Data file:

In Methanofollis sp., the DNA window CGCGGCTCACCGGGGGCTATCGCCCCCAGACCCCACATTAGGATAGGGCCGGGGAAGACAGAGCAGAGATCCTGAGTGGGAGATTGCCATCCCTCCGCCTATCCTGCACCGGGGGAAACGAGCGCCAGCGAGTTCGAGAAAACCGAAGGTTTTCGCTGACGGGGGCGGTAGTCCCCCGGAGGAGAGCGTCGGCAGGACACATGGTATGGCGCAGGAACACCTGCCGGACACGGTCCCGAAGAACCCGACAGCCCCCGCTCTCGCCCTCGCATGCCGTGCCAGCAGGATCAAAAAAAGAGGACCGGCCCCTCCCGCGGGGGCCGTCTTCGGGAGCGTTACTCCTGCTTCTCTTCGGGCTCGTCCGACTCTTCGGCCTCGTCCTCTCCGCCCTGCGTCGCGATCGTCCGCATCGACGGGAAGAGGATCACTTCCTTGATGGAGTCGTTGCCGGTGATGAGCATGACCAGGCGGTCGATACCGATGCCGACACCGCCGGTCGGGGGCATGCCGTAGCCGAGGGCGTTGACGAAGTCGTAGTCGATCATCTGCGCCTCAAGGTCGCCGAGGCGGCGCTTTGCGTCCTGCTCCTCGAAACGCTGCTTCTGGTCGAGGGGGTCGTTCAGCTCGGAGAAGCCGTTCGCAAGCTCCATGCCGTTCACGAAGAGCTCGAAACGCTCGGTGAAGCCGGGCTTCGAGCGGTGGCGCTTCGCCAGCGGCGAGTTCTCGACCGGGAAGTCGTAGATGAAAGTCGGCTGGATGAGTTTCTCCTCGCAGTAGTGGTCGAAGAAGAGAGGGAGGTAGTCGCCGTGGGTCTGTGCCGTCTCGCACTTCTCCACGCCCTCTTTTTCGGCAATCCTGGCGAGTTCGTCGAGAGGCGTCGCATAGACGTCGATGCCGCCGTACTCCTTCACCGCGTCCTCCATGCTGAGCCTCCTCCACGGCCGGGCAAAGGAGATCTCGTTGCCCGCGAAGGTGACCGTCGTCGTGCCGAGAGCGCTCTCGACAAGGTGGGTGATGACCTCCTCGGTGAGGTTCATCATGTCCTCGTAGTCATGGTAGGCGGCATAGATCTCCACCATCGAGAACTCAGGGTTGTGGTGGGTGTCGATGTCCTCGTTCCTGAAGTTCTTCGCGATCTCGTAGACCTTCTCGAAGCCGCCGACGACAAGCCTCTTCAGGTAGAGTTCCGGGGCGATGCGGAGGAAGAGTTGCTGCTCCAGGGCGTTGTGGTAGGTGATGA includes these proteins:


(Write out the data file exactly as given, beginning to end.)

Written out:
In Methanofollis sp., the DNA window CGCGGCTCACCGGGGGCTATCGCCCCCAGACCCCACATTAGGATAGGGCCGGGGAAGACAGAGCAGAGATCCTGAGTGGGAGATTGCCATCCCTCCGCCTATCCTGCACCGGGGGAAACGAGCGCCAGCGAGTTCGAGAAAACCGAAGGTTTTCGCTGACGGGGGCGGTAGTCCCCCGGAGGAGAGCGTCGGCAGGACACATGGTATGGCGCAGGAACACCTGCCGGACACGGTCCCGAAGAACCCGACAGCCCCCGCTCTCGCCCTCGCATGCCGTGCCAGCAGGATCAAAAAAAGAGGACCGGCCCCTCCCGCGGGGGCCGTCTTCGGGAGCGTTACTCCTGCTTCTCTTCGGGCTCGTCCGACTCTTCGGCCTCGTCCTCTCCGCCCTGCGTCGCGATCGTCCGCATCGACGGGAAGAGGATCACTTCCTTGATGGAGTCGTTGCCGGTGATGAGCATGACCAGGCGGTCGATACCGATGCCGACACCGCCGGTCGGGGGCATGCCGTAGCCGAGGGCGTTGACGAAGTCGTAGTCGATCATCTGCGCCTCAAGGTCGCCGAGGCGGCGCTTTGCGTCCTGCTCCTCGAAACGCTGCTTCTGGTCGAGGGGGTCGTTCAGCTCGGAGAAGCCGTTCGCAAGCTCCATGCCGTTCACGAAGAGCTCGAAACGCTCGGTGAAGCCGGGCTTCGAGCGGTGGCGCTTCGCCAGCGGCGAGTTCTCGACCGGGAAGTCGTAGATGAAAGTCGGCTGGATGAGTTTCTCCTCGCAGTAGTGGTCGAAGAAGAGAGGGAGGTAGTCGCCGTGGGTCTGTGCCGTCTCGCACTTCTCCACGCCCTCTTTTTCGGCAATCCTGGCGAGTTCGTCGAGAGGCGTCGCATAGACGTCGATGCCGCCGTACTCCTTCACCGCGTCCTCCATGCTGAGCCTCCTCCACGGCCGGGCAAAGGAGATCTCGTTGCCCGCGAAGGTGACCGTCGTCGTGCCGAGAGCGCTCTCGACAAGGTGGGTGATGACCTCCTCGGTGAGGTTCATCATGTCCTCGTAGTCATGGTAGGCGGCATAGATCTCCACCATCGAGAACTCAGGGTTGTGGTGGGTGTCGATGTCCTCGTTCCTGAAGTTCTTCGCGATCTCGTAGACCTTCTCGAAGCCGCCGACGACAAGCCTCTTCAGGTAGAGTTCCGGGGCGATGCGGAGGAAGAGTTGCTGCTCCAGGGCGTTGTGGTAGGTGATGA includes these proteins: